U.S. industrial production retreated last month amid a drop in oil output and as manufacturing posted only a modest gain, the Federal Reserve reported Wednesday.
The disappointing result comes as companies have struggled with surging costs and supply chain snarls, as well as weakening demand amid rising interest rates, that also make the cost of U.S.-made goods more expensive abroad.
Total output slipped 0.1%, a weaker-than-expected result that was made worse by downward revisions to the prior month's data showing a modest uptick rather than the big increase initially reported, the data showed.
Petroleum production fell 1.9%, as the Fed said "a drop in oil and gas extraction outweighed improvements in oil and gas well drilling and in coal mining."
But output of motor vehicles and parts jumped 2.0%, and electronic equipment and appliances gained almost that much, a sign supplies of key components like computer chips have eased.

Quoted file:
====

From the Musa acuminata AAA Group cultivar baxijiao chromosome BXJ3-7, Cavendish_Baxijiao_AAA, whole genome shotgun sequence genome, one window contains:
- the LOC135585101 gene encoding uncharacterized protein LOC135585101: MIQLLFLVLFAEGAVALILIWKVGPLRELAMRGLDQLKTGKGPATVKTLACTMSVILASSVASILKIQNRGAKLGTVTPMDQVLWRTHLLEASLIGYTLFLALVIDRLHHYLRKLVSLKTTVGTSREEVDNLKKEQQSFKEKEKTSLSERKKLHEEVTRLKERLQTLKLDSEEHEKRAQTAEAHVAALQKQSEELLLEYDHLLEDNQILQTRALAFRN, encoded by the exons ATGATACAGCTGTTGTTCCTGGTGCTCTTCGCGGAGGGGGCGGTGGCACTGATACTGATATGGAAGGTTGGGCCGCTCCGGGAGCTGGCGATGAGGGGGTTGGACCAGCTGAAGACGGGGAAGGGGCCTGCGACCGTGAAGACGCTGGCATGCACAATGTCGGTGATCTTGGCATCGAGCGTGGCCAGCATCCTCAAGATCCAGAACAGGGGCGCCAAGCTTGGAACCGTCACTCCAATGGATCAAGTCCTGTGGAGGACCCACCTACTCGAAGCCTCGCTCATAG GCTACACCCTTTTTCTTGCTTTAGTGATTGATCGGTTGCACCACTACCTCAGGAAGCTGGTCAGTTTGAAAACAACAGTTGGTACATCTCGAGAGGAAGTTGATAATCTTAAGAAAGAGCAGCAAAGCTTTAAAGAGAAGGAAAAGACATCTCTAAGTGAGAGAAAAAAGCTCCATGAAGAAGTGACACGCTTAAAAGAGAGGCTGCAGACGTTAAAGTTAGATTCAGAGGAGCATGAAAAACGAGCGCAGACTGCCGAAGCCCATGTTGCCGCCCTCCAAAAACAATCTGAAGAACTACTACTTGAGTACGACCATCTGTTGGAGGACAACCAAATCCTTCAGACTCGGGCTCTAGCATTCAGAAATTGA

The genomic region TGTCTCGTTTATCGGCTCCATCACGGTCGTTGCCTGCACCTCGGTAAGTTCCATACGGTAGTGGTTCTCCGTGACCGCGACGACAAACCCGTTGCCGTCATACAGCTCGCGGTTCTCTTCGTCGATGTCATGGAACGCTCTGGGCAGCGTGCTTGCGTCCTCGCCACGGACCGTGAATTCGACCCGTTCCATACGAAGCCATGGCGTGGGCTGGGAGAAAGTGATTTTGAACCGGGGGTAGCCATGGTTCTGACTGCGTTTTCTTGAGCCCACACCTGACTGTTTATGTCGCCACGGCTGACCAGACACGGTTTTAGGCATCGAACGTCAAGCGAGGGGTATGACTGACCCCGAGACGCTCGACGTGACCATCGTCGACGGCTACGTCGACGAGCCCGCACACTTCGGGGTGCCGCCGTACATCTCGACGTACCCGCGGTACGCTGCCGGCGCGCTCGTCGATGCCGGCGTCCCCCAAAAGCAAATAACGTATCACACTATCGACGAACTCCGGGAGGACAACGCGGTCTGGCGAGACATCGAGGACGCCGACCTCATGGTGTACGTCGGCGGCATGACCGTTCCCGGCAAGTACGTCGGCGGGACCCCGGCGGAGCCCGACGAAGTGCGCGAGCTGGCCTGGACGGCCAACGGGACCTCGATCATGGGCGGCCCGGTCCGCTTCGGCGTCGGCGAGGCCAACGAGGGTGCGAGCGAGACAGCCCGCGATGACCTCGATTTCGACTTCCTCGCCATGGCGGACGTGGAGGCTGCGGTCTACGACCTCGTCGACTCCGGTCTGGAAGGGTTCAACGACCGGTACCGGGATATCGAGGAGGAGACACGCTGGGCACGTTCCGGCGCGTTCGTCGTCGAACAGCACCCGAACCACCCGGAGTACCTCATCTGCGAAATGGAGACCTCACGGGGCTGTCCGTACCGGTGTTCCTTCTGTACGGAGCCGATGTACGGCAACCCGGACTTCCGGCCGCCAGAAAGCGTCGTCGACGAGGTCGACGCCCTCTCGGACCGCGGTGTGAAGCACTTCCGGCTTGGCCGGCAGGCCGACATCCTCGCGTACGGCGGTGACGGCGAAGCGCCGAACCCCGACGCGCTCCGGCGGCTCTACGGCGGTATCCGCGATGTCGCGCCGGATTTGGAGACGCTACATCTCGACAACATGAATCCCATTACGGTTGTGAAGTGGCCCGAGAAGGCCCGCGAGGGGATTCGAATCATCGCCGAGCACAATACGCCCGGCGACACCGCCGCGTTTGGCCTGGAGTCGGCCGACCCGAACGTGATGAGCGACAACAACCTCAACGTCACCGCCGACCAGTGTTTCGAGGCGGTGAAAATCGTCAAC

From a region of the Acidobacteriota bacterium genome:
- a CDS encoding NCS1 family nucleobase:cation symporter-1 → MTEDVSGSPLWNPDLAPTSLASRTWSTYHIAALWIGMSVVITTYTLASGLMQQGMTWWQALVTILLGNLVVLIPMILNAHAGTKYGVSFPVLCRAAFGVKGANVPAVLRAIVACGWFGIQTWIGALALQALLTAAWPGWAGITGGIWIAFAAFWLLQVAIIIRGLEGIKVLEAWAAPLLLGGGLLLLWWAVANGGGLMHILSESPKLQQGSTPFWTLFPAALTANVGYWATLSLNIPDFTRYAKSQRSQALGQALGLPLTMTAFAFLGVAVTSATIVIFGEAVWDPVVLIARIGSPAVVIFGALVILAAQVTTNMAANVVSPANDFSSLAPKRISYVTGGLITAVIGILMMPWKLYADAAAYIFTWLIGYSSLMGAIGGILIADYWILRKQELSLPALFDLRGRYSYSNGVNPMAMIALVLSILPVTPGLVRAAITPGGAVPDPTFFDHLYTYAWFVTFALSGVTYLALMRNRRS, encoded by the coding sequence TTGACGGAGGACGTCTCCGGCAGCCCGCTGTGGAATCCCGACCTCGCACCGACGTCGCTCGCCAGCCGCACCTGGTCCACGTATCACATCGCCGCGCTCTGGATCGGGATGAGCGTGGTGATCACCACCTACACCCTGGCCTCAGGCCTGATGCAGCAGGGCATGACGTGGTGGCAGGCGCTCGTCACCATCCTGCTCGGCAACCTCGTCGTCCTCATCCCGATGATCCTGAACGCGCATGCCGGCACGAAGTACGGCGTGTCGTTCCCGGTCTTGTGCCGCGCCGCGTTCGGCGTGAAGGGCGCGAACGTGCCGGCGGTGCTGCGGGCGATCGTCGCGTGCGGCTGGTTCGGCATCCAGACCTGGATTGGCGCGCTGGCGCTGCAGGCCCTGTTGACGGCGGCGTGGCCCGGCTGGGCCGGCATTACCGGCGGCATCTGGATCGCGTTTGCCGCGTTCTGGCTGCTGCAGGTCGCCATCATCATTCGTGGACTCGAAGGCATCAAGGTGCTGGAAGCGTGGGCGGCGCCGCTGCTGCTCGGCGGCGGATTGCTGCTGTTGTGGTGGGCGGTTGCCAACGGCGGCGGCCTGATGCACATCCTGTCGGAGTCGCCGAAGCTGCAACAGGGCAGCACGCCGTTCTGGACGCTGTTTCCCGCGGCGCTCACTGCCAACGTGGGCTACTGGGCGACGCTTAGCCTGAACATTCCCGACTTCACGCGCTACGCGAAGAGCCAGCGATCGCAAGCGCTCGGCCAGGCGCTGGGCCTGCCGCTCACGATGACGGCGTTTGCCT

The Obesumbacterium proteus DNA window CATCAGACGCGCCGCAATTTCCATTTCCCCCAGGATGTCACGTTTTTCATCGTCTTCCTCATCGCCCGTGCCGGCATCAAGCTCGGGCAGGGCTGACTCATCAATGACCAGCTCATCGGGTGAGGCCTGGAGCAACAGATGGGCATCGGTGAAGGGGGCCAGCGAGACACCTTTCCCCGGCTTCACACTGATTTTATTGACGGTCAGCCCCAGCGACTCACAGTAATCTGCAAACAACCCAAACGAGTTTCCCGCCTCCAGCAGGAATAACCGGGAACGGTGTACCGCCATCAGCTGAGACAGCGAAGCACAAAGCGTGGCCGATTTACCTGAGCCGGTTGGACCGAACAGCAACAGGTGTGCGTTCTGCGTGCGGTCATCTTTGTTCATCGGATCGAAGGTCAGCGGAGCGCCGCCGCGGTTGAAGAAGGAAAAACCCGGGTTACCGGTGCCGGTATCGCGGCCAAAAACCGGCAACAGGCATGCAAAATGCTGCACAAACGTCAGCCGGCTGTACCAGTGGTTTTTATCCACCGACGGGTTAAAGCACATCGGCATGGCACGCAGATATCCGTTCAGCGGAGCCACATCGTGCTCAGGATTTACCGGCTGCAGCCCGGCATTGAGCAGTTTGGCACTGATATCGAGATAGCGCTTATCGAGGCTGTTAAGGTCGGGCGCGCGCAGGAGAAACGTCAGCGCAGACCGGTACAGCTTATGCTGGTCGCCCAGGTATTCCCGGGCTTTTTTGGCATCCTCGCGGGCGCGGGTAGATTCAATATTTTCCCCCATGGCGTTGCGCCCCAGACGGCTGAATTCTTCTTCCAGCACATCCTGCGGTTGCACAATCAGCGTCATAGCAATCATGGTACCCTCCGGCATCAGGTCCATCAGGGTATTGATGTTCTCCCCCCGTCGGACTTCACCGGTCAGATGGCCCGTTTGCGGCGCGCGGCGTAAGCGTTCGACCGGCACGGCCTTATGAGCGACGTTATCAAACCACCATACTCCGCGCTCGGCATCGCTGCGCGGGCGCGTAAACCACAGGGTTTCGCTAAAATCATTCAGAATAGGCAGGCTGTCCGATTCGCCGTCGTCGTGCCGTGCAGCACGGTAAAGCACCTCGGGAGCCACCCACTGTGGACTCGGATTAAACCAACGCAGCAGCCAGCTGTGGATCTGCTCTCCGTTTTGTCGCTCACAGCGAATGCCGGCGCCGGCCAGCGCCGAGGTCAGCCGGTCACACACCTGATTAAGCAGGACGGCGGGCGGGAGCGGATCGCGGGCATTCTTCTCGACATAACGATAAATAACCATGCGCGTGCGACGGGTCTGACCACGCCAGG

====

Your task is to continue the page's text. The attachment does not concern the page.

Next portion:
Those gains outweighed losses in other categories, the data showed.
Economists remain wary about the coming months as the world's largest economy slows and faces a reversal of growth.
"We look for the industrial sector more broadly to suffer a downturn as the economy experiences a mild recession in the first half of 2023," said Nancy Vanden Houten of Oxford Economics.
"Weakening demand, higher interest rates, and supply chain difficulties will continue to pose challenges for industrial activity in the months ahead," she said in an analysis of the data.
Utilities output fell 1.5% last month, the third straight decline, the report said.
And industrial capacity slipped to 79.9%.
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